The Plantar Fasciitis Exercise Routine to Relieve Foot Pain
If you suffer from plantar fasciitis, this article might help you out.
Ever experienced a stabbing pain in your heel when running? That’s your plantar fascia talking to you.
The plantar fascia is the thick band of tissue that runs under your foot, connecting your heel to your toes. This ligament is meant to be spongy and cushion your feet as you walk or run. It acts as a shock absorber and supports your arch too.
Because it can take such a pounding, the ligament is prone to causing problems. In fact, it’s one of the most common causes of pain for a runner. Thankfully, you aren’t alone, and you won’t have to suffer for too long as there are ways you can treat this type of foot pain at home.
By understanding the condition and knowing what action to take, you can soon go back to enjoying pain-free running.
What Causes Plantar Fasciitis?
Plantar fasciitis is usually caused by general wear and tear of the ligament. Many runners experience it when they start to increase their distance in training. A long run – further than your body is used to – can put a lot of strain on the ligament.
Unfortunately, the exact cause of the condition is unknown. You may run a marathon and be absolutely fine, but find the next time you train for a 5k, you have problems. It can all depend on your stress levels, what else is going on in your life, how much time you spend on your feet during the day, and other injuries you may have suffered in between the two training periods.
Experts agree that you’re at more risk of getting plantar fasciitis between the ages of 40 and 70, and it is more common in women than men. Additionally, the more you weigh, the more likely you are to develop the condition due to more pressure being placed on the ligament each day.
In some instances, being inactive for an extended period can lead to plantar fasciitis. If you’re recovering from a major injury and have had to spend a few months resting, the ligament can get stiff and cause pain as you start to use the foot again.
What Are The Symptoms?
Studies have argued over whether plantar fasciitis is an inflammation of the ligament or degeneration of it. However, the symptoms remain the same.
It starts with a stiffness in the heel and underneath the foot and can develop over time into a definite pain shooting through the area. Some describe this as burning pain, others as a stabbing pain, and as a general ache. It all depends on how severe the condition is.
The condition’s start is usually quite gradual – a general stiffness, especially in the morning right after you get out of bed and then again after prolonged time on your feet (a 3-mile run will do it). As the condition worsens, you may begin to feel pain or at least stiffness in the heel while you’re running.
How To Treat It
While it might be a very painful condition, you can get through it and out the other side fairly quickly. The key is to follow the routine and listen to your health care professional.
1. Take A Break
The first thing you need to do is rest.
The strain on the ligament will not heal if you don’t give it time to do so. During your rest period, stay off your feet as much as possible. You can also apply ice to the underside of the foot and heel for 10 to 20 minutes, two or three times a day. Consider elevating your foot when sitting and wearing a compression sock to stimulate blood flow and healing.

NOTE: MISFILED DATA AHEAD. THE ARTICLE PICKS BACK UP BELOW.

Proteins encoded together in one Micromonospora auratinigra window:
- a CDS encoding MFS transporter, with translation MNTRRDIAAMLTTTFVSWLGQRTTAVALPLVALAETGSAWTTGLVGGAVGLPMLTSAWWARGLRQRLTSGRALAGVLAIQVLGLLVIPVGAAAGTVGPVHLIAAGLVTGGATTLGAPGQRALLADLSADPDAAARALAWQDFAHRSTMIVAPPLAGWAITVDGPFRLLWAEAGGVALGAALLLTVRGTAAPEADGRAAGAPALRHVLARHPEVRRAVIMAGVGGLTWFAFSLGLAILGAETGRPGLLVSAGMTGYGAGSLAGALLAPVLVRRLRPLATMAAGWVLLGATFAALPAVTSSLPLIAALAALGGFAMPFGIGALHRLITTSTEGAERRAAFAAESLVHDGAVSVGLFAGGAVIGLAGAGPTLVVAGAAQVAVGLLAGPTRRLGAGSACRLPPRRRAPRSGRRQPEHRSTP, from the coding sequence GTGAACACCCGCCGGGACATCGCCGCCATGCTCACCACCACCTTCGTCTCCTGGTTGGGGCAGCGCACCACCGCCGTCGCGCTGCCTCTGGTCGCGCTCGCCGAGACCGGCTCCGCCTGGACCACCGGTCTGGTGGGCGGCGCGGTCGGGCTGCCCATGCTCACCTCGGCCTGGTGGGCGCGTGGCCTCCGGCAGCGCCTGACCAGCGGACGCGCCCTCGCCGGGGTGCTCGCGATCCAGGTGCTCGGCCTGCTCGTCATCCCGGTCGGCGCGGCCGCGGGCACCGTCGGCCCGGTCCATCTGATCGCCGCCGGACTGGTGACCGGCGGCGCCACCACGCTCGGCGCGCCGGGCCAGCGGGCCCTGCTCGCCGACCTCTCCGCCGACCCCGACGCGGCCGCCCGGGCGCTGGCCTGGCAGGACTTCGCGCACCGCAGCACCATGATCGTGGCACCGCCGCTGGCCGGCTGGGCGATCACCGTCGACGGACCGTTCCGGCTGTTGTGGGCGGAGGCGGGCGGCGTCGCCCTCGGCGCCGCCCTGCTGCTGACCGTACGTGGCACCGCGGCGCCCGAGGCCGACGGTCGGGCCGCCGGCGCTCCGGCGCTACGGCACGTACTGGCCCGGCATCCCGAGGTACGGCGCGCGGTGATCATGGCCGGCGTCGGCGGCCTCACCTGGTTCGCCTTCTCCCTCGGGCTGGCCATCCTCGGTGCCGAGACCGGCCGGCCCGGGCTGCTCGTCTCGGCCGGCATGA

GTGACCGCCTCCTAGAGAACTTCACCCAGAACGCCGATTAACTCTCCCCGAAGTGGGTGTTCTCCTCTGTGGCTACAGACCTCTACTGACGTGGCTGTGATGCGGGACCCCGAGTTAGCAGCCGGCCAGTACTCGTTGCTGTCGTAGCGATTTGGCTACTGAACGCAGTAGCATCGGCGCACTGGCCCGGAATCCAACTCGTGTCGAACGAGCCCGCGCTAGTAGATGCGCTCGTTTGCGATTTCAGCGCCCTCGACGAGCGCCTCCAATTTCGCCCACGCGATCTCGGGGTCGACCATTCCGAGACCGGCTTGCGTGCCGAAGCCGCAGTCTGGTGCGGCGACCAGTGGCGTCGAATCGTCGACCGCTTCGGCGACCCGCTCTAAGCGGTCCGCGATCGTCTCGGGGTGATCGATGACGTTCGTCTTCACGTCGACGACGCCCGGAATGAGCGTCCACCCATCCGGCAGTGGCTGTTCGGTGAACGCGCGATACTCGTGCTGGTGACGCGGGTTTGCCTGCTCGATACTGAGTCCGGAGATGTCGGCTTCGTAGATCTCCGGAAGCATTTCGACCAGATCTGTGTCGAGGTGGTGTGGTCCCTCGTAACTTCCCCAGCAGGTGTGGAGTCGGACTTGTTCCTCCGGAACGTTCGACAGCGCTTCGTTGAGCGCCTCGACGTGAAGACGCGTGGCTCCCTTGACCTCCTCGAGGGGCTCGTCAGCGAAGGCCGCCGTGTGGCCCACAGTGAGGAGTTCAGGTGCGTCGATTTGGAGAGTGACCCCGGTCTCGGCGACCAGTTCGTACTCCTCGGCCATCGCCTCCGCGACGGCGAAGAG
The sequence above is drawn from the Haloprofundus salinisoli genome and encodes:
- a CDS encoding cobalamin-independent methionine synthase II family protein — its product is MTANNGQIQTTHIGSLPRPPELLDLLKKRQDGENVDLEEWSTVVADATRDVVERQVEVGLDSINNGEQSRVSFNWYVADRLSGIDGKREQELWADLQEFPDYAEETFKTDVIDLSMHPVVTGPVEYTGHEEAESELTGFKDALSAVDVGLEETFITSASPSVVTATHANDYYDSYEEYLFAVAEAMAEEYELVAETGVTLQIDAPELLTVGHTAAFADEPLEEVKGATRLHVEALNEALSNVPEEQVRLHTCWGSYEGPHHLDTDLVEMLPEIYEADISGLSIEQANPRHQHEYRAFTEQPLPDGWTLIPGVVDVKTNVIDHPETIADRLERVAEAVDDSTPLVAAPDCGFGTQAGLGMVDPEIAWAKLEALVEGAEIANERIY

2. Stretch It Out
Stretching should be a vital part of any runner’s training program. When you’re suffering from plantar fasciitis, it’s even more important. Start with your calf muscles, and be sure to do this stretch after warming up each time you run.
Face a wall and lean forward in a lunge position, with the injured foot extended behind you. Keep that foot flat on the ground and the leg straight as you lean into the wall. This will pull from the base of your heel through to your calf muscle and relieve the pain almost immediately.
3. Roll Your Feet
A hockey ball, sturdy piece of PVC piping, rolling pin, soda bottle filled with water and then frozen, or even a knobby foam roller will all work as a roller.
Place your rolling object under the foot and apply pressure as you move it back and forth for about two minutes at a time. Make sure you do this seated so as not to put too much pressure on the foot.
4. Workout Those Toes
Seated again, try picking up marbles or scrunching up a towel with your toes. Make sure you’re barefoot and then place the object you’re working with under your foot.
The scrunching and lifting motion in the front of your foot will work all of the muscles and ligaments from your toes through to your calf muscles. Start slowly with only five repeats with the towel and work up to picking up 20 marbles one at a time.
5. Start Again Slowly
After a few days, you should notice that the pain and stiffness have subsided. If it has, it’s okay to start running again – but slowly and short distances only. It’s important to keep up with the other exercises and stretches as you build up your strength again.
If things aren’t healing properly, it’s important to see a physiotherapist, a podiatrist, or a doctor. They will be able to see if there’s anything specific causing the problem. New, better-cushioned running shoes or orthotic inserts may be the answer. A course of anti-inflammatory medication may be needed to help get you back on track.
Plantar Fasciitis should not mean the end of your running career, but it could put a dent in your training program. Targeted exercises to relieve the pain should always be your first course of action, and don’t wait too long to get started. The quicker you begin treating the condition, the less time you’ll have to spend in recovery.
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